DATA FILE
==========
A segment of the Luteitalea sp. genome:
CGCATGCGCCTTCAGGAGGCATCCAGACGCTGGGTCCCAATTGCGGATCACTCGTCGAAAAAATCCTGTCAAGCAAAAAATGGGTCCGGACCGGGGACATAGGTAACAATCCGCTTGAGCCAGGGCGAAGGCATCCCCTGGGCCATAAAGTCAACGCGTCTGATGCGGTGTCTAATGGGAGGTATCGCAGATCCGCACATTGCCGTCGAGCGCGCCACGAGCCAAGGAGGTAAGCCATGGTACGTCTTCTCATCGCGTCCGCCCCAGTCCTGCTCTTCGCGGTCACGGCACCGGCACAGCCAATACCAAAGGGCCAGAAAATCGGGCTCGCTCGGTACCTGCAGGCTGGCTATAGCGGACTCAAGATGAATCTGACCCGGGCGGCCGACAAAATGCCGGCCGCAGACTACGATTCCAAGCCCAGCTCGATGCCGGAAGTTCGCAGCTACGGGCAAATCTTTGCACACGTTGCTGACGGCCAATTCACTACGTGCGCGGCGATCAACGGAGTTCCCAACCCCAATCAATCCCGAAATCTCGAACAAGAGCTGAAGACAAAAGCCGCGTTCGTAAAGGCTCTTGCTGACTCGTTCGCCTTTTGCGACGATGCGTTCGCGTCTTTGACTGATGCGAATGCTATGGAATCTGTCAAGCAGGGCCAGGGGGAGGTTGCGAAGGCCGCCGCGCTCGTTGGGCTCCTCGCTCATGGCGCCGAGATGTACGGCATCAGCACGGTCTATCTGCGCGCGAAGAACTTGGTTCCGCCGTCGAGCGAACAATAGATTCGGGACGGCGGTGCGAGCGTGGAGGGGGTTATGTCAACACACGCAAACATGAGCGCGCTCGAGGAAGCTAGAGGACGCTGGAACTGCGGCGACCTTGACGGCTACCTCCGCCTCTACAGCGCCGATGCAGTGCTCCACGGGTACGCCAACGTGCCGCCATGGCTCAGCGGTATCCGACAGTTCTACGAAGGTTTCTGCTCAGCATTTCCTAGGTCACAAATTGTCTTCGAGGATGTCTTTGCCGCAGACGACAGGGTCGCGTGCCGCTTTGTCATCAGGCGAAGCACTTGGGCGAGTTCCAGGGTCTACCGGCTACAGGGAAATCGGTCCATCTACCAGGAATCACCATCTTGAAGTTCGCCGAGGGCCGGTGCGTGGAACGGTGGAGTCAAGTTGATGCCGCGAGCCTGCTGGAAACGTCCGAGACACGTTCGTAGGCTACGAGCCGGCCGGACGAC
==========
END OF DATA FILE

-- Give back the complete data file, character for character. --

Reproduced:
A segment of the Luteitalea sp. genome:
CGCATGCGCCTTCAGGAGGCATCCAGACGCTGGGTCCCAATTGCGGATCACTCGTCGAAAAAATCCTGTCAAGCAAAAAATGGGTCCGGACCGGGGACATAGGTAACAATCCGCTTGAGCCAGGGCGAAGGCATCCCCTGGGCCATAAAGTCAACGCGTCTGATGCGGTGTCTAATGGGAGGTATCGCAGATCCGCACATTGCCGTCGAGCGCGCCACGAGCCAAGGAGGTAAGCCATGGTACGTCTTCTCATCGCGTCCGCCCCAGTCCTGCTCTTCGCGGTCACGGCACCGGCACAGCCAATACCAAAGGGCCAGAAAATCGGGCTCGCTCGGTACCTGCAGGCTGGCTATAGCGGACTCAAGATGAATCTGACCCGGGCGGCCGACAAAATGCCGGCCGCAGACTACGATTCCAAGCCCAGCTCGATGCCGGAAGTTCGCAGCTACGGGCAAATCTTTGCACACGTTGCTGACGGCCAATTCACTACGTGCGCGGCGATCAACGGAGTTCCCAACCCCAATCAATCCCGAAATCTCGAACAAGAGCTGAAGACAAAAGCCGCGTTCGTAAAGGCTCTTGCTGACTCGTTCGCCTTTTGCGACGATGCGTTCGCGTCTTTGACTGATGCGAATGCTATGGAATCTGTCAAGCAGGGCCAGGGGGAGGTTGCGAAGGCCGCCGCGCTCGTTGGGCTCCTCGCTCATGGCGCCGAGATGTACGGCATCAGCACGGTCTATCTGCGCGCGAAGAACTTGGTTCCGCCGTCGAGCGAACAATAGATTCGGGACGGCGGTGCGAGCGTGGAGGGGGTTATGTCAACACACGCAAACATGAGCGCGCTCGAGGAAGCTAGAGGACGCTGGAACTGCGGCGACCTTGACGGCTACCTCCGCCTCTACAGCGCCGATGCAGTGCTCCACGGGTACGCCAACGTGCCGCCATGGCTCAGCGGTATCCGACAGTTCTACGAAGGTTTCTGCTCAGCATTTCCTAGGTCACAAATTGTCTTCGAGGATGTCTTTGCCGCAGACGACAGGGTCGCGTGCCGCTTTGTCATCAGGCGAAGCACTTGGGCGAGTTCCAGGGTCTACCGGCTACAGGGAAATCGGTCCATCTACCAGGAATCACCATCTTGAAGTTCGCCGAGGGCCGGTGCGTGGAACGGTGGAGTCAAGTTGATGCCGCGAGCCTGCTGGAAACGTCCGAGACACGTTCGTAGGCTACGAGCCGGCCGGACGAC